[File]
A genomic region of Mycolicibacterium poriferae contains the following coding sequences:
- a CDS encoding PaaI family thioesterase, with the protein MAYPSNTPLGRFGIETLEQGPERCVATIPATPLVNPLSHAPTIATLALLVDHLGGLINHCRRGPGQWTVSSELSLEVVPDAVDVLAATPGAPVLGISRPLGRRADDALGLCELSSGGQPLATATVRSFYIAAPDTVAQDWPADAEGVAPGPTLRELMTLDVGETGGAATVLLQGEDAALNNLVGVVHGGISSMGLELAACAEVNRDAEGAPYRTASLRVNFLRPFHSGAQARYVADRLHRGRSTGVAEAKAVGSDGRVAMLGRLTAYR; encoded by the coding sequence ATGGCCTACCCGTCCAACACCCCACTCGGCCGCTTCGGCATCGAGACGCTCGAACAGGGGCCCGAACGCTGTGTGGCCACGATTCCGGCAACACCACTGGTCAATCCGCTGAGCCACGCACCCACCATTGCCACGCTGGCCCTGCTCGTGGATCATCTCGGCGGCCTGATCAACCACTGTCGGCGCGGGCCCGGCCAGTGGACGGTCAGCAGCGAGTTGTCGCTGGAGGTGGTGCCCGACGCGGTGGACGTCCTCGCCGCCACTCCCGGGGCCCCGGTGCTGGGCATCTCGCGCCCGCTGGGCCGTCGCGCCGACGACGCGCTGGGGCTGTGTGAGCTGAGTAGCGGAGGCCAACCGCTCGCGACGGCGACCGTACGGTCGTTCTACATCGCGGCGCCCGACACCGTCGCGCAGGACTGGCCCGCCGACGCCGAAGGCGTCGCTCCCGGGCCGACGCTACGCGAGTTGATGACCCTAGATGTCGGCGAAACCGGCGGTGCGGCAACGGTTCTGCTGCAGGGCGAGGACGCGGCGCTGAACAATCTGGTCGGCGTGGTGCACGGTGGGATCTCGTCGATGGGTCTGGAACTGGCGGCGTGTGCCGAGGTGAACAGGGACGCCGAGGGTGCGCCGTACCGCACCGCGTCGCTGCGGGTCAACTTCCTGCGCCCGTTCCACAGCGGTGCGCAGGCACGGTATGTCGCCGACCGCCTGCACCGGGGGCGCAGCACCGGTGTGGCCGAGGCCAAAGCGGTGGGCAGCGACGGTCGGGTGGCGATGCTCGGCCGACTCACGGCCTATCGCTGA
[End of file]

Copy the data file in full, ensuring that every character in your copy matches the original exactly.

A genomic region of Mycolicibacterium poriferae contains the following coding sequences:
- a CDS encoding PaaI family thioesterase, with the protein MAYPSNTPLGRFGIETLEQGPERCVATIPATPLVNPLSHAPTIATLALLVDHLGGLINHCRRGPGQWTVSSELSLEVVPDAVDVLAATPGAPVLGISRPLGRRADDALGLCELSSGGQPLATATVRSFYIAAPDTVAQDWPADAEGVAPGPTLRELMTLDVGETGGAATVLLQGEDAALNNLVGVVHGGISSMGLELAACAEVNRDAEGAPYRTASLRVNFLRPFHSGAQARYVADRLHRGRSTGVAEAKAVGSDGRVAMLGRLTAYR; encoded by the coding sequence ATGGCCTACCCGTCCAACACCCCACTCGGCCGCTTCGGCATCGAGACGCTCGAACAGGGGCCCGAACGCTGTGTGGCCACGATTCCGGCAACACCACTGGTCAATCCGCTGAGCCACGCACCCACCATTGCCACGCTGGCCCTGCTCGTGGATCATCTCGGCGGCCTGATCAACCACTGTCGGCGCGGGCCCGGCCAGTGGACGGTCAGCAGCGAGTTGTCGCTGGAGGTGGTGCCCGACGCGGTGGACGTCCTCGCCGCCACTCCCGGGGCCCCGGTGCTGGGCATCTCGCGCCCGCTGGGCCGTCGCGCCGACGACGCGCTGGGGCTGTGTGAGCTGAGTAGCGGAGGCCAACCGCTCGCGACGGCGACCGTACGGTCGTTCTACATCGCGGCGCCCGACACCGTCGCGCAGGACTGGCCCGCCGACGCCGAAGGCGTCGCTCCCGGGCCGACGCTACGCGAGTTGATGACCCTAGATGTCGGCGAAACCGGCGGTGCGGCAACGGTTCTGCTGCAGGGCGAGGACGCGGCGCTGAACAATCTGGTCGGCGTGGTGCACGGTGGGATCTCGTCGATGGGTCTGGAACTGGCGGCGTGTGCCGAGGTGAACAGGGACGCCGAGGGTGCGCCGTACCGCACCGCGTCGCTGCGGGTCAACTTCCTGCGCCCGTTCCACAGCGGTGCGCAGGCACGGTATGTCGCCGACCGCCTGCACCGGGGGCGCAGCACCGGTGTGGCCGAGGCCAAAGCGGTGGGCAGCGACGGTCGGGTGGCGATGCTCGGCCGACTCACGGCCTATCGCTGA